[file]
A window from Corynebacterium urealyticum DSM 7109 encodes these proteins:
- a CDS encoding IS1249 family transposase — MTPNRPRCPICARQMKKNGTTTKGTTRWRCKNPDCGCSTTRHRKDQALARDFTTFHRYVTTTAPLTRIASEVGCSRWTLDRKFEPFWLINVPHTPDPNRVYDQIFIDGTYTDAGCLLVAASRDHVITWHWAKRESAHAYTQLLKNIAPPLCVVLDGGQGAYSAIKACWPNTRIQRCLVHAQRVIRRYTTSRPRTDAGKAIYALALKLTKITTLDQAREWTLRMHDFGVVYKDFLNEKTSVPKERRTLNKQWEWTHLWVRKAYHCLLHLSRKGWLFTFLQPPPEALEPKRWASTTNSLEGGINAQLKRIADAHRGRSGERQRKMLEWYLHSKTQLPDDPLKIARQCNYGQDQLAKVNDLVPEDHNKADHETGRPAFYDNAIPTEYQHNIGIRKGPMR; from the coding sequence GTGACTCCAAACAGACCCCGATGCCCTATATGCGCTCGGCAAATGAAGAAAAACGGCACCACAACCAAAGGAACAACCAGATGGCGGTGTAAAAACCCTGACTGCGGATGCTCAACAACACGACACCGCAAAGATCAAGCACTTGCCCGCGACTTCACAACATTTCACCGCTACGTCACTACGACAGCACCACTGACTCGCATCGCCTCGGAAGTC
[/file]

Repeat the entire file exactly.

A window from Corynebacterium urealyticum DSM 7109 encodes these proteins:
- a CDS encoding IS1249 family transposase — MTPNRPRCPICARQMKKNGTTTKGTTRWRCKNPDCGCSTTRHRKDQALARDFTTFHRYVTTTAPLTRIASEVGCSRWTLDRKFEPFWLINVPHTPDPNRVYDQIFIDGTYTDAGCLLVAASRDHVITWHWAKRESAHAYTQLLKNIAPPLCVVLDGGQGAYSAIKACWPNTRIQRCLVHAQRVIRRYTTSRPRTDAGKAIYALALKLTKITTLDQAREWTLRMHDFGVVYKDFLNEKTSVPKERRTLNKQWEWTHLWVRKAYHCLLHLSRKGWLFTFLQPPPEALEPKRWASTTNSLEGGINAQLKRIADAHRGRSGERQRKMLEWYLHSKTQLPDDPLKIARQCNYGQDQLAKVNDLVPEDHNKADHETGRPAFYDNAIPTEYQHNIGIRKGPMR; from the coding sequence GTGACTCCAAACAGACCCCGATGCCCTATATGCGCTCGGCAAATGAAGAAAAACGGCACCACAACCAAAGGAACAACCAGATGGCGGTGTAAAAACCCTGACTGCGGATGCTCAACAACACGACACCGCAAAGATCAAGCACTTGCCCGCGACTTCACAACATTTCACCGCTACGTCACTACGACAGCACCACTGACTCGCATCGCCTCGGAAGTC